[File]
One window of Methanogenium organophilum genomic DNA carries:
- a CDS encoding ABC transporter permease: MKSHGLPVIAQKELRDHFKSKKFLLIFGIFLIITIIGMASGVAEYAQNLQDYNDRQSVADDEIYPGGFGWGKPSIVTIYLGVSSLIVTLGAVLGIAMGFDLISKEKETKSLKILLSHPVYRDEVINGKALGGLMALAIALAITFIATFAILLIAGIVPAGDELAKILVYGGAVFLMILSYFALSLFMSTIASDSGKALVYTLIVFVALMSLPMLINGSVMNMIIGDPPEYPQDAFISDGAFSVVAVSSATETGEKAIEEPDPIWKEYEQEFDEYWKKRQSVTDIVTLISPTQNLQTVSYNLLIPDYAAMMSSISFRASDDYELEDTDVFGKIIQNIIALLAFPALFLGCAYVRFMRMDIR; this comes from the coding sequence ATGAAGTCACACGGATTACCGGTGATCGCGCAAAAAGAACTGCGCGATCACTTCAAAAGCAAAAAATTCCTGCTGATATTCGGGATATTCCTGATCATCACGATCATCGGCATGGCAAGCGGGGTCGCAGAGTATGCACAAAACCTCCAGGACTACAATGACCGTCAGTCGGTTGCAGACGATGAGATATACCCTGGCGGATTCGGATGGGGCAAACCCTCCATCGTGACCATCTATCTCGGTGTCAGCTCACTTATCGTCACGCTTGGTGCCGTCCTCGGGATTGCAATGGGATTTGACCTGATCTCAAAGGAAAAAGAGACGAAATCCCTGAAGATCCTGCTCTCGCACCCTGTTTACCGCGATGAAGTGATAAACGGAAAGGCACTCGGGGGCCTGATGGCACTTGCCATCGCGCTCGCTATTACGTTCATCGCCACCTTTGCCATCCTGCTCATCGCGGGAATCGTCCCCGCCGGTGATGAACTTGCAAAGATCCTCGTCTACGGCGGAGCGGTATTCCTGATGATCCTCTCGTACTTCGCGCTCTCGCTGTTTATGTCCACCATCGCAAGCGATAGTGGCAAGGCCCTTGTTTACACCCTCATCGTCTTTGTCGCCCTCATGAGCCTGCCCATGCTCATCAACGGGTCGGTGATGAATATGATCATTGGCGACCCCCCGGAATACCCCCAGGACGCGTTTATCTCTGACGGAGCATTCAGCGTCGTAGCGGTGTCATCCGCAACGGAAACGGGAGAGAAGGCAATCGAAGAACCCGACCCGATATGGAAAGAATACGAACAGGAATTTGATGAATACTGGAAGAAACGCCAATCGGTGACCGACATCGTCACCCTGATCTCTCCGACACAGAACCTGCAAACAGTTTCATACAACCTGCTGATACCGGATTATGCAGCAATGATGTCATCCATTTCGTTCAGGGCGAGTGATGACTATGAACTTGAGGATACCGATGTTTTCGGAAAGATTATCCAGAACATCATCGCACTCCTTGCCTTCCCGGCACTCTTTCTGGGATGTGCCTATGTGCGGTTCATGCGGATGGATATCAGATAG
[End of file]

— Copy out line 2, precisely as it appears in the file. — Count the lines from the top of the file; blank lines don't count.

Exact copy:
- a CDS encoding ABC transporter permease: MKSHGLPVIAQKELRDHFKSKKFLLIFGIFLIITIIGMASGVAEYAQNLQDYNDRQSVADDEIYPGGFGWGKPSIVTIYLGVSSLIVTLGAVLGIAMGFDLISKEKETKSLKILLSHPVYRDEVINGKALGGLMALAIALAITFIATFAILLIAGIVPAGDELAKILVYGGAVFLMILSYFALSLFMSTIASDSGKALVYTLIVFVALMSLPMLINGSVMNMIIGDPPEYPQDAFISDGAFSVVAVSSATETGEKAIEEPDPIWKEYEQEFDEYWKKRQSVTDIVTLISPTQNLQTVSYNLLIPDYAAMMSSISFRASDDYELEDTDVFGKIIQNIIALLAFPALFLGCAYVRFMRMDIR; this comes from the coding sequence ATGAAGTCACACGGATTACCGGTGATCGCGCAAAAAGAACTGCGCGATCACTTCAAAAGCAAAAAATTCCTGCTGATATTCGGGATATTCCTGATCATCACGATCATCGGCATGGCAAGCGGGGTCGCAGAGTATGCACAAAACCTCCAGGACTACAATGACCGTCAGTCGGTTGCAGACGATGAGATATACCCTGGCGGATTCGGATGGGGCAAACCCTCCATCGTGACCATCTATCTCGGTGTCAGCTCACTTATCGTCACGCTTGGTGCCGTCCTCGGGATTGCAATGGGATTTGACCTGATCTCAAAGGAAAAAGAGACGAAATCCCTGAAGATCCTGCTCTCGCACCCTGTTTACCGCGATGAAGTGATAAACGGAAAGGCACTCGGGGGCCTGATGGCACTTGCCATCGCGCTCGCTATTACGTTCATCGCCACCTTTGCCATCCTGCTCATCGCGGGAATCGTCCCCGCCGGTGATGAACTTGCAAAGATCCTCGTCTACGGCGGAGCGGTATTCCTGATGATCCTCTCGTACTTCGCGCTCTCGCTGTTTATGTCCACCATCGCAAGCGATAGTGGCAAGGCCCTTGTTTACACCCTCATCGTCTTTGTCGCCCTCATGAGCCTGCCCATGCTCATCAACGGGTCGGTGATGAATATGATCATTGGCGACCCCCCGGAATACCCCCAGGACGCGTTTATCTCTGACGGAGCATTCAGCGTCGTAGCGGTGTCATCCGCAACGGAAACGGGAGAGAAGGCAATCGAAGAACCCGACCCGATATGGAAAGAATACGAACAGGAATTTGATGAATACTGGAAGAAACGCCAATCGGTGACCGACATCGTCACCCTGATCTCTCCGACACAGAACCTGCAAACAGTTTCATACAACCTGCTGATACCGGATTATGCAGCAATGATGTCATCCATTTCGTTCAGGGCGAGTGATGACTATGAACTTGAGGATACCGATGTTTTCGGAAAGATTATCCAGAACATCATCGCACTCCTTGCCTTCCCGGCACTCTTTCTGGGATGTGCCTATGTGCGGTTCATGCGGATGGATATCAGATAG